General Electric is obviously one of the most iconic companies on the planet and has consistently been at the forefront of the most cutting edge technology for over 124 years, so it might be reasonable to think that they rarely deviate from a tried and true management model. Instead, the leaders of the multinational conglomerate have made it a point to learn a thing or two from Silicon Valley; namely, the importance of innovation in corporate leadership.

I recently sat down with Susan Peters, Senior Vice President of Human Resources at GE, to talk about the role that leadership plays in their corporate culture and what tips they've taken from the startup world. Having been with GE since 1979, she's in a unique position to talk about the way the company approaches change and how they have been so successful for so many years. In our video interview on The Unicorn in the Room, she offers her advice and wisdom for new start-ups and her experience as a leader in a global economy.

If you're interested in taking a note out of GE's playbook, here are some ways you can empower leadership at all levels of your company:

Lean Into Coaching

GE uses an innovative app that allows managers to "coach" employees constantly. This app focuses on two areas: what GE managers want their employees to continue doing and what they want employees to consider doing. Because the app is already written to allow for constructive criticism, employees are able to take full ownership of their own performance and find ways to consistently improve.

As fast as business is evolving, it's actually pretty crazy to give employees quarterly reviews. If something is not working, why wait three months to fix it?! While you might not have the ability to create an app like GE did, think about finding ways of giving employees more immediate, constructive feedback that will keep them motivated to operate at peak performance.

Recognize That Everybody is a Leader

Peters says, "If you get a little bit better all the will have higher expectations of yourself, higher expectations of the people around you...and together we all rise." She goes on to say that everyone within the GE family can, should, and has the responsibility to constantly improve. When GE hires new employees, they look for this leadership quality. They want to bring on talented individuals who know their own worth and recognize their responsibility to rise up, so they can help others do the same.

Be cautious in who you hire and make sure they have the desire to grow within your organization. If you're a startup, this piece of advice is even more crucial, since you'll be hiring less people who have to wear more hats.

See Around Corners

Peters explains that in order to develop a company culture of leadership, you must first be able to accurately identify which aspects of your company culture you already love and which aspects you're not as proud of. Then it's your job to "see around corners" and decide where you want to take your company moving forward. Specifically, you must identify how you can change your culture in order to achieve your long-term goals. GE has done this with their "GE Beliefs." These beliefs are five statements that have helped form the "zeitgeist" of their corporate culture.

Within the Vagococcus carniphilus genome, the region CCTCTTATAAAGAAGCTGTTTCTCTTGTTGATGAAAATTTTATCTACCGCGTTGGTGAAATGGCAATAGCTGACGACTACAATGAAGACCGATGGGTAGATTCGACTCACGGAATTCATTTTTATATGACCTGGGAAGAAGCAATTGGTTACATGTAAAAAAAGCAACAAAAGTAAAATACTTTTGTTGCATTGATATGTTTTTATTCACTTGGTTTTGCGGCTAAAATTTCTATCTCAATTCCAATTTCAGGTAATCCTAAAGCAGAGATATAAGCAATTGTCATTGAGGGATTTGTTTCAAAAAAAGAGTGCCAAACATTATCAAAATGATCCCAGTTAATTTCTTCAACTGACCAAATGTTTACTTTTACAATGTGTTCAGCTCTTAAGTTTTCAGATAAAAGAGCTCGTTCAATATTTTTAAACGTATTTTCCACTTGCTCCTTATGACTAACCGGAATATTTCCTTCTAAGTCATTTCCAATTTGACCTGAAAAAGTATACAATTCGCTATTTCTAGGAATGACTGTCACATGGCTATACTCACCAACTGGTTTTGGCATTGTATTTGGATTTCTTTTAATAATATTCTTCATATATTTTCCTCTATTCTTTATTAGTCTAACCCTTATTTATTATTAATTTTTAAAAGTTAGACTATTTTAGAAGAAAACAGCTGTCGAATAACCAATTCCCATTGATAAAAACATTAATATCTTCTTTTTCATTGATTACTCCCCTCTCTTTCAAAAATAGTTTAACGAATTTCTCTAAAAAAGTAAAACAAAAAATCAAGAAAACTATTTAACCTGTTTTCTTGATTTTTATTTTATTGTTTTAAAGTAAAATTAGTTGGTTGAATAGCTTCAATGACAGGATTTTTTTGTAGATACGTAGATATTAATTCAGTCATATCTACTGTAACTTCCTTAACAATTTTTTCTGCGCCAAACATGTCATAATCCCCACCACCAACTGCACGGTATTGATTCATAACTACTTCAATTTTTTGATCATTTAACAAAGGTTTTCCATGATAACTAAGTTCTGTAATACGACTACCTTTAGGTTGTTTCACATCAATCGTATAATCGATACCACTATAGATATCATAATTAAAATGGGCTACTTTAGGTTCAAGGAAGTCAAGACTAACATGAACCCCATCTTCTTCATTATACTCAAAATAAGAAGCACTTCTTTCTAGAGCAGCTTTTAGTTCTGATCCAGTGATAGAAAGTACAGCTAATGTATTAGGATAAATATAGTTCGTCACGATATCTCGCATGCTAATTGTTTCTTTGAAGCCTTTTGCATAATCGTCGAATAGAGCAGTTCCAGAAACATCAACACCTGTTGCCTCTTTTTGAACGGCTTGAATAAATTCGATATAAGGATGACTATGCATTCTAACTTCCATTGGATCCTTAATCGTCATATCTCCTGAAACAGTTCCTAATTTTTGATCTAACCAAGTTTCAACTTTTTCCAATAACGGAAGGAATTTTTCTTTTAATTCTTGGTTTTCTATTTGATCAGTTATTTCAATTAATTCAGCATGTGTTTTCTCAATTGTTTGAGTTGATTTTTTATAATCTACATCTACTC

As we move into the New Year, ignite some great conversations with your staff about your collective company culture goals and get a game plan going. Bear in mind creating a strong culture is always a work in progress and it is very important to keep a continuous conversation with your team.

Look Outside Your Walls

After the financial crisis of 2008, GE sent their senior leaders out into the world to address the role of leadership in a changing global economy. These leaders visited organizations all over the world, from the China communist party school and the Boston Celtics to the Air Force and Universities. They took all they learned from each of these very different leadership styles and overhauled their leadership practices.

Never stop learning how to be a better leader. Evolve into a leadership culture by taking and implementing ideas from the companies you admire most. Again, it's always going to be a work in progress!

Share Your Secrets

GE frequently teams up with other businesses to swap best practices. It may seem brazen to willingly share you "trade secrets," but GE gets a lot out of the exchange. In our interview, Peters describes a recent "best practices" meeting with another unnamed company that gave GE insight into ways they can use technology during the vetting and hiring process to increase efficiency and success. In exchange, GE was able to share their strategies for talent management and succession planning.

The lesson here is that there is enough room in the sandbox for everyone. Let's all play nice and learn from one another!

It was such an incredible opportunity to hear from Susan Peters and learn from her years of wisdom within GE's powerhouse. Peters taught me that we must never accept complacency; even after 124 years of success, there is always something to learn. After all, it is our responsibility to constantly improve, because together we all rise.